Biotin status assessed longitudinally in pregnant women

Donald M. Mock, Diane D. Stadler, Shawna L. Stratton, Nell I. Mock

Research output: Contribution to journalArticlepeer-review

86 Scopus citations


This study assessed biotin nutritional status longitudinally during pregnancy as judged by urinary excretion of biotin and biotin metabolites and by serum concentration of biotin. 3-Hydroxyisovaleric acid excretion was also assessed because increased excretion of that acid reflects decreased tissue activity of the biotin-dependent enzyme, methylcrotonyl-CoA carboxylase. Thirteen women provided untimed urine samples during both early and late pregnancy. Twelve nonpregnant women served as controls. Biotin and metabolites were determined by a combined HPLC/avidin-binding assay. 3- Hydroxyisovaleric acid was determined by gas chromatography/mass spectrophotometry. Significance of changes from early to late pregnancy was tested by paired t test; to compare nonpregnant controls with early and late pregnancy, ANOVA was used. During early pregnancy, biotin excretion was not significantly different than controls; however, 3-hydroxyisovaleric acid excretion was significantly increased relative to controls (P < 0.0001) and was greater than the upper limit of normal in 9 of 13 women. From early to late pregnancy, biotin excretion decreased in 10 of 13 women (P < 0.01); by late pregnancy, biotin excretion was less than normal in six women. During late pregnancy, 3-hydroxyisovaleric acid remained significantly increased relative to controls (P < 0.0001). Serum concentrations of biotin were significantly greater than those of controls during early pregnancy (P < 0.0001) and decreased in each woman from early to late pregnancy (P < 0.0001). These data provide evidence that biotin status decreases during pregnancy.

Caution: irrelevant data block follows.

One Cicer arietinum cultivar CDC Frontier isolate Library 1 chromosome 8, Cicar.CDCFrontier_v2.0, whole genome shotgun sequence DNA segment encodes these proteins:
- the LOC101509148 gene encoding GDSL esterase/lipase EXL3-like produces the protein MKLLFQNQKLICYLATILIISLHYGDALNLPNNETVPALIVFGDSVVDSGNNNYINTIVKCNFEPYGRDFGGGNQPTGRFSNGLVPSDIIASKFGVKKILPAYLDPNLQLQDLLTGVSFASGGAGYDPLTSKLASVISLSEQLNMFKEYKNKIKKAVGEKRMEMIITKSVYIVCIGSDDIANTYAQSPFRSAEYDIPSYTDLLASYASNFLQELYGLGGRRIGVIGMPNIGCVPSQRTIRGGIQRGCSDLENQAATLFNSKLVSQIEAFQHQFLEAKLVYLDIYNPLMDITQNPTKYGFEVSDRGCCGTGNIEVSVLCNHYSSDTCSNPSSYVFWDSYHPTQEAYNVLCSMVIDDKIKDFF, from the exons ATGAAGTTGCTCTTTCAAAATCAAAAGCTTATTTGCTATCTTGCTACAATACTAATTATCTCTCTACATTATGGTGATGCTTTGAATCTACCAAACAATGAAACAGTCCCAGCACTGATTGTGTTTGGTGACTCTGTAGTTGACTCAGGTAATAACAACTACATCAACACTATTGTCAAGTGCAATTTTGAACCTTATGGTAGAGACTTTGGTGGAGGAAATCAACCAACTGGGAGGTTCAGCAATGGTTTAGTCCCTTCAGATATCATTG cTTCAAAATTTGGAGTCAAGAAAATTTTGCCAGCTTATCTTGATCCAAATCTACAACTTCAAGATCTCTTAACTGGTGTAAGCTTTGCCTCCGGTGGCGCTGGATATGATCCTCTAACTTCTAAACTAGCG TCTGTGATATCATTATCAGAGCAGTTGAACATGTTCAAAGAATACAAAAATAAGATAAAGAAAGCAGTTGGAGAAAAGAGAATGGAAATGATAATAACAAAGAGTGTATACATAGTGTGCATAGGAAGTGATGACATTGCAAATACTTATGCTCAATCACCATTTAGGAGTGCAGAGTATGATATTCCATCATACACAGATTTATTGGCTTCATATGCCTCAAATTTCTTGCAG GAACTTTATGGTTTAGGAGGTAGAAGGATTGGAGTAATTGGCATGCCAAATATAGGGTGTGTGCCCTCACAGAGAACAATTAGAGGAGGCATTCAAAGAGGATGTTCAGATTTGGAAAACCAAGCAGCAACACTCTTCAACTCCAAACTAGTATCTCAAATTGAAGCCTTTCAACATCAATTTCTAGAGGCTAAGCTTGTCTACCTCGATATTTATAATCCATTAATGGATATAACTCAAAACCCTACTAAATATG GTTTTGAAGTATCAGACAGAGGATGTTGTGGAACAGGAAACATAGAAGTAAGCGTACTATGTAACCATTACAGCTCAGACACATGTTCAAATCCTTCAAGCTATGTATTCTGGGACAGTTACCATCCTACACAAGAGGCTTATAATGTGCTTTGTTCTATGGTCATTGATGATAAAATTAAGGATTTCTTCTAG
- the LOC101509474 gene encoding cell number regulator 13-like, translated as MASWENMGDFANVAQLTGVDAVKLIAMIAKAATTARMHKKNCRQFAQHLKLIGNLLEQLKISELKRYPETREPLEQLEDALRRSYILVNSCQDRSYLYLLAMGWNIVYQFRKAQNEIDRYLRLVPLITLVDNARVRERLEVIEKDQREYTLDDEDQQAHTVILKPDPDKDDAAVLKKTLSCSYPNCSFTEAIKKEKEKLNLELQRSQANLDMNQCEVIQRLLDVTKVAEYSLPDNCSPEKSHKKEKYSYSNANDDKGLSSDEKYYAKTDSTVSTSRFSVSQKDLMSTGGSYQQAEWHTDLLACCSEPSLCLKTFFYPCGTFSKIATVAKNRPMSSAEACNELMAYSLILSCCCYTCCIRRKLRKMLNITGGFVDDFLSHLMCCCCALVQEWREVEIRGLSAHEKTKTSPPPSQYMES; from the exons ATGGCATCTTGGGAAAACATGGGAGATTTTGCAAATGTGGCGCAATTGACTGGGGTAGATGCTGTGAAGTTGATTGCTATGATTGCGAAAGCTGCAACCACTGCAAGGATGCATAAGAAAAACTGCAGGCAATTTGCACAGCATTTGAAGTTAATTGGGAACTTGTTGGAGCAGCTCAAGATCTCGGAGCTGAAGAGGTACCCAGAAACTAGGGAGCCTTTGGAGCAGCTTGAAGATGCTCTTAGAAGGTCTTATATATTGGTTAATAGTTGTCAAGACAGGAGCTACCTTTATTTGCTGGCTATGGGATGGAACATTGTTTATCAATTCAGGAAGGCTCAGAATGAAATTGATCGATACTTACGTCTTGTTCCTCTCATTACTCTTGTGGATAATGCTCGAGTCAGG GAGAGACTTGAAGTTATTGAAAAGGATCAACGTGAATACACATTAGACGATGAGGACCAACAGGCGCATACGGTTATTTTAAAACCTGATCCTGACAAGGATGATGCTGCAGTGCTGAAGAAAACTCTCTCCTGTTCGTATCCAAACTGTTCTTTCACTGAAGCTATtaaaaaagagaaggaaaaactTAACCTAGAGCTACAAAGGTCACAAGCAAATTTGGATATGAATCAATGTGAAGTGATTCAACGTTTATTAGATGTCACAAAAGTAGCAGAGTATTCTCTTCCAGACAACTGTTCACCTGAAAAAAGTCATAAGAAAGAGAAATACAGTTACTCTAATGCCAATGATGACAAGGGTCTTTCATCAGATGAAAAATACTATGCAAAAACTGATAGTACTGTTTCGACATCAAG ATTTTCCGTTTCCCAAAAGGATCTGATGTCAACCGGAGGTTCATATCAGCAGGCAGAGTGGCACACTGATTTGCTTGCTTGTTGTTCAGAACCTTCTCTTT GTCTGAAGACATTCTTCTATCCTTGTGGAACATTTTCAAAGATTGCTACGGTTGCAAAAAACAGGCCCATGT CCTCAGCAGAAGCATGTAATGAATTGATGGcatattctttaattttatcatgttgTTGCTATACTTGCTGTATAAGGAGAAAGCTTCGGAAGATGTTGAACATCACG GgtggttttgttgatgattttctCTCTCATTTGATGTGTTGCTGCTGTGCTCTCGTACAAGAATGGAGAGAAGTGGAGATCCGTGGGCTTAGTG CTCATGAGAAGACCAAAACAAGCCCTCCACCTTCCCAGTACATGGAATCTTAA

Original languageEnglish (US)
Pages (from-to)710-716
Number of pages7
JournalJournal of Nutrition
Issue number5
StatePublished - 1997
Externally publishedYes


  • 3-hydroxyisovaleric acid
  • avitaminosis
  • biotin
  • humans
  • pregnancy

ASJC Scopus subject areas

  • Medicine (miscellaneous)
  • Nutrition and Dietetics


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